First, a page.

Sorry for the late reply. You system looks very similar to ours, but we have more like 2.5k logins per month (ie, “sessions”), and a bit more active users week-to-week.
We have a single server running both Solr and Tomcat. That server has:
- 64 GiB ram total
- 32 GiB Solr max heap (though it doesn’t use all this)
- 4 GiB tomcat max heap (and it uses all of this)
- 28 GiB “cached” memory (the memory-mapped index files)
The “cached” memory is the operating system using what would otherwise be “free” memory to store a copy of files that processes have or may access. This is mainly caching files of the Solr index. Because the OS uses “free” ram to do this caching, you shouldn’t force Java to use a large heap (by setting min heap size) since the OS can’t use a Java process’s heap to cache the files. Monitoring programs still report memory cached for certain processes as part of that process’s footprint, but since it can be shared between many processes, sometimes it is counted as “shared” memory.
In solrconfig.xml, we’ve set up a few caches. These are our settings currently:
These caches are stored in Solr’s heap memory, so it will expand as needed as it fills these caches.
Optimizing the Index
As far as general slowness, another university had such a problem after upgrading. We ended up recommending them to try to shrink the number of segments in the index by increasing the maximum allowable size of an individual segment, since their newer slower index had more segments than their older faster one. In
solrconfig.xml add an element:
I think the most pertinent part of that snippet is the
maxMergedSegmentMB which is set to 100 GB. (Much of the settings in that snippet are defaults, or near-defaults.) After making these changes, they forced an optimize on the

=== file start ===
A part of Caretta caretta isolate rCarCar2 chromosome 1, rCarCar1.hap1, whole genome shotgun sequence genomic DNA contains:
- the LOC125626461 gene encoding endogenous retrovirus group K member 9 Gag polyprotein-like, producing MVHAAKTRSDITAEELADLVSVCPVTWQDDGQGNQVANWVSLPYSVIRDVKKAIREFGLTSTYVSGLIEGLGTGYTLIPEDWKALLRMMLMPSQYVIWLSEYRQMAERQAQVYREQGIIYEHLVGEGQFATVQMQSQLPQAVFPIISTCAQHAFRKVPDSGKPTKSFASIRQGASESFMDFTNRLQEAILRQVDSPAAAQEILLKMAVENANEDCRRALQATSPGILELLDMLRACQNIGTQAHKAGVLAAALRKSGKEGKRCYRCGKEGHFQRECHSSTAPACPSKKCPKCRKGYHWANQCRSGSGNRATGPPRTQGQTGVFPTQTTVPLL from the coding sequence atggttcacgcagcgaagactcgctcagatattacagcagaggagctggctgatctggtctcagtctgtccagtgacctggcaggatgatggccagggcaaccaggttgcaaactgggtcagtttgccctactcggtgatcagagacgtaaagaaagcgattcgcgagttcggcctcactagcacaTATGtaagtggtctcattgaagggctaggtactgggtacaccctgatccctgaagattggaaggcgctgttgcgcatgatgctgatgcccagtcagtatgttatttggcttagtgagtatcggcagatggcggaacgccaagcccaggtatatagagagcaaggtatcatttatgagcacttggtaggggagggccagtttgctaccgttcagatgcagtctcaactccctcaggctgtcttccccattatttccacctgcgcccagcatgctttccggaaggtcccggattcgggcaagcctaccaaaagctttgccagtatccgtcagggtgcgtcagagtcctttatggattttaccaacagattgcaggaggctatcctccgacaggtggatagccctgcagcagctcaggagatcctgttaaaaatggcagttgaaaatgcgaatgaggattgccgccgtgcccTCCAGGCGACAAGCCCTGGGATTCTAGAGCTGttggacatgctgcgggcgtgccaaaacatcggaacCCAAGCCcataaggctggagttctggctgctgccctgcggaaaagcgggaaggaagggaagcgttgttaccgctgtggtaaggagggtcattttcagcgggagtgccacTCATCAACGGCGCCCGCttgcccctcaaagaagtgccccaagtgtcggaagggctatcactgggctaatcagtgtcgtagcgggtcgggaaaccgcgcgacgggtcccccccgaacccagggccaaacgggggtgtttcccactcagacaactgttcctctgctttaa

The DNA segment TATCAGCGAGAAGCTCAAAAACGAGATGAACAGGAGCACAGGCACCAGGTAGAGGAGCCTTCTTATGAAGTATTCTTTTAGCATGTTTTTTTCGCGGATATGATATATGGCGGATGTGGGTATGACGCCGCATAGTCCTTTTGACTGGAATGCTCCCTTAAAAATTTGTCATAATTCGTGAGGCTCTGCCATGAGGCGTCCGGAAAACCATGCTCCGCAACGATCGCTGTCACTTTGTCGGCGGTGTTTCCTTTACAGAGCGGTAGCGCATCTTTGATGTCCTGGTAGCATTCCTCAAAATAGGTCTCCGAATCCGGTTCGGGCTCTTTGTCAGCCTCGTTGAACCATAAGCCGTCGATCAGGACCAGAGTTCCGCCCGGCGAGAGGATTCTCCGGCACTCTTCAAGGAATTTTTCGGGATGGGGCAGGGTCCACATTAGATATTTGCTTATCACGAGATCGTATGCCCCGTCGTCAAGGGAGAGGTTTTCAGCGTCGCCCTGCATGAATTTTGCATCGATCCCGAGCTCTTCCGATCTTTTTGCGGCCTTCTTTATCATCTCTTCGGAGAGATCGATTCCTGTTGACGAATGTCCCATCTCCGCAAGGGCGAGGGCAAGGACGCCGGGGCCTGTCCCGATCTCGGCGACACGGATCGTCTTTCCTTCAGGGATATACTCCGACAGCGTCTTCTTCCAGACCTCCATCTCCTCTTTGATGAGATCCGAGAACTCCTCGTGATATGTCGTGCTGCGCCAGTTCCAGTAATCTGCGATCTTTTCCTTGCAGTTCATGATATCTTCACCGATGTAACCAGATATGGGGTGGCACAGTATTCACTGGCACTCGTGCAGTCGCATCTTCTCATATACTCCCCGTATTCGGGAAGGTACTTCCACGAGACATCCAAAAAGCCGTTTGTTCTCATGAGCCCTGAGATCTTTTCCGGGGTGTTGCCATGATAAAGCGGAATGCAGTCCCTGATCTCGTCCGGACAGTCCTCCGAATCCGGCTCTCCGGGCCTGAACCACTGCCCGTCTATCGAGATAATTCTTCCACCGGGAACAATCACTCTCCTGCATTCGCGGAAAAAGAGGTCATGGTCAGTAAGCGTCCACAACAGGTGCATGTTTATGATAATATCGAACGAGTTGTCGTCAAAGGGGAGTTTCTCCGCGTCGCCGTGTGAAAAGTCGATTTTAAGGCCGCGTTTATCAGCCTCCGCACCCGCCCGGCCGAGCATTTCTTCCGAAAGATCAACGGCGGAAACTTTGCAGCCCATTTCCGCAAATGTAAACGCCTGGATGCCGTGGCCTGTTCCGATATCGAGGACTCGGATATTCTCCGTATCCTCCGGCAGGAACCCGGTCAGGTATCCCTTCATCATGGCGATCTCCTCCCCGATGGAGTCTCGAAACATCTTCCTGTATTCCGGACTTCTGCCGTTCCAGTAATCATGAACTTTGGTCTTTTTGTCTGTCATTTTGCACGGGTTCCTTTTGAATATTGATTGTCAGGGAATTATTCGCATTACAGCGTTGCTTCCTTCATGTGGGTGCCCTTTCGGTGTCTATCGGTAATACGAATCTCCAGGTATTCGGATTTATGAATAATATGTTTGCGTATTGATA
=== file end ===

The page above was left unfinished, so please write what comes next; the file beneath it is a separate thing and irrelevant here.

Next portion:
documents index, by issuing a request to:
If that doesn’t shrink the number of segments much, or if performance doesn’t improve much, you could try re-indexing with that
I didn’t expect this to improve their query performance by more than a factor of two or so, but it seems like it fixed the extreme slowness they had at the time.
The Patient Index Issue
As far as the patient-slave index being empty, that doesn’t sound right! EMERSE’s demographic charts shouldn’t work if the patient-slave index is not populated. If it is working, I’d check to see if EMERSE is actually looking at the patient index only. There are two properties in
emerse.properties that tell EMERSE which index names are for what:
The “update collection” is the one that is written to when EMERSE pushes the
PATIENT table to the index. The “search collection” is the one that the patient demographic charts use. If these are the same (such as both are set to
patient) then EMERSE would work even though the slave index is empty. This is actually a relatively okay way to configure EMERSE, the only problem is that when EMERSE pushes the
PATIENT table, it first drops all the records in the patient index, then pushes them all back in. While this process is going on, EMERSE searches that use the patient index won’t work, or will work wrong. However, since this push only happens at night (as typically configured) it shouldn’t affect operations much.
If those settings are set correctly, maybe we could have a call to look at it. I’d be very interested on how it works!